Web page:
I’ve been keeping a a secret for the last 5 months or so. But, I’m happy to say I can finally fill you in!!!!
Earlier this year I was approached by a group of entrepreneurs who wanted to re-imagine the future of content and commerce and then use those learnings to re-launch the Condé Nast title domino. The vision was that the new domino would still be a printed magazine, but also would be a website that elegantly integrated the beautiful editorial from the print magazine and made the products from the editorial shoppable –right from domino.com.
For the last 5 months I have been working with the domino team to figure out how to maintain the integrity of the editorial while weaving in opportunities for readers to actually purchase products they might be interested in. It has by far been one of the most exciting projects I’ve worked on!!
I love to solve big problems, and this has definitely been a huge undertaking! The problem that I see today with the rise of companies who try to tackle the opportunity of content & commerce is that no one has really done a great job at creating an experience for the reader that establishes and maintains context.
This is really just the beginning as we continue to explore what context means for commerce and content. I’m thrilled to be able to work alongside such a great team — and having amazing quality content also makes my job a bit easier!
The website, domino.com went live this past week and there were some great articles in the New York Times, TechCrunch, AdAge, DesignSponge, and The Editor At Large responding to the relaunch of the magazine and the integration of the digital component.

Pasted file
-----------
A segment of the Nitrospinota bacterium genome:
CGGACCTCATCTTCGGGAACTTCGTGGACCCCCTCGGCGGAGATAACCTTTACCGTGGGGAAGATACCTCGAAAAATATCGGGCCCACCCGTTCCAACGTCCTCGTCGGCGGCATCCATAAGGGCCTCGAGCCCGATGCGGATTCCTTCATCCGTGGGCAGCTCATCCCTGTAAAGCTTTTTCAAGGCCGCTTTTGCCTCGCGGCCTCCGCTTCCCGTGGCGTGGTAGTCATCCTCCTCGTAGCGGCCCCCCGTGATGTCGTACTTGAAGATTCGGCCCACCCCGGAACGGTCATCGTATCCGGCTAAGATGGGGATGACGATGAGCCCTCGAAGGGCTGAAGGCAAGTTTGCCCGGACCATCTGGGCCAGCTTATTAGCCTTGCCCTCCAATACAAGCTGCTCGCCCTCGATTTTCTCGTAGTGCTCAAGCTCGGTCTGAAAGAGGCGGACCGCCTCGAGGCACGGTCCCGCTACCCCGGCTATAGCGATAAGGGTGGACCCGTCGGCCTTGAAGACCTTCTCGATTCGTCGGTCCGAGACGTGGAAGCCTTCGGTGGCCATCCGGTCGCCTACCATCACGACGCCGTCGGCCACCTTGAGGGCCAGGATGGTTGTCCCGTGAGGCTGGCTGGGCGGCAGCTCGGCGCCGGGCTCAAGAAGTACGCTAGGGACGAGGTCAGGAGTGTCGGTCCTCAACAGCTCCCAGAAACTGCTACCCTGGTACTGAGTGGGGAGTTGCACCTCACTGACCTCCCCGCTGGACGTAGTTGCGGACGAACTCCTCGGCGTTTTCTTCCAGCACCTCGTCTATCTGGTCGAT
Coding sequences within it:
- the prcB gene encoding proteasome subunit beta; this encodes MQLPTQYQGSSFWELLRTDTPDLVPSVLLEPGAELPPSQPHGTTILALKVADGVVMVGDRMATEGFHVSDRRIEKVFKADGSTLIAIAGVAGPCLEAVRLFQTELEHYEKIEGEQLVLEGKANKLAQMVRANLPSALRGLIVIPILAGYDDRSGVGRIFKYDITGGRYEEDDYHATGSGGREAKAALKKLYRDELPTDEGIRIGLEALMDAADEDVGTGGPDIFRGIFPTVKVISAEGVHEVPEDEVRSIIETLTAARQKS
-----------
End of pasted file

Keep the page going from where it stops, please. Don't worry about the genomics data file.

In the New York Times article, I think Sucharita Mulpuru-Kodali, an e-commerce analyst from Forrester Research summed it up nicely with these insights:
“In any case, e-commerce is on fire … It’s growing rapidly, and mobile and tablet devices are accelerating that growth even more. We know there is latent demand for being able to buy the things we see in pretty pictures. We are moving away from text-based commerce to discovery-based commerce. That’s the opportunity.”
She went on to talk about the important of merchandising and said that “Domino’s editors, are going to have to think of merchandising first. Not ‘Is it a cool product?’ But ‘Can I buy 1,000 units of this?’ If Domino pulls it off, we will in 12 to 18 months see 5,000 clones. It all depends on the execution.”
She went on to say:
If domino can pull it off, they will have written the playbook for how magazines should integrate e-commerce.
Stay tuned for more of my insights from designing the experience of domino.com and the challenges, opportunities, and lessons I’m learning about user experience, content, commerce, and most important of all … context.
Update: Here is a great summary on Condé Nast about the launch of domino.com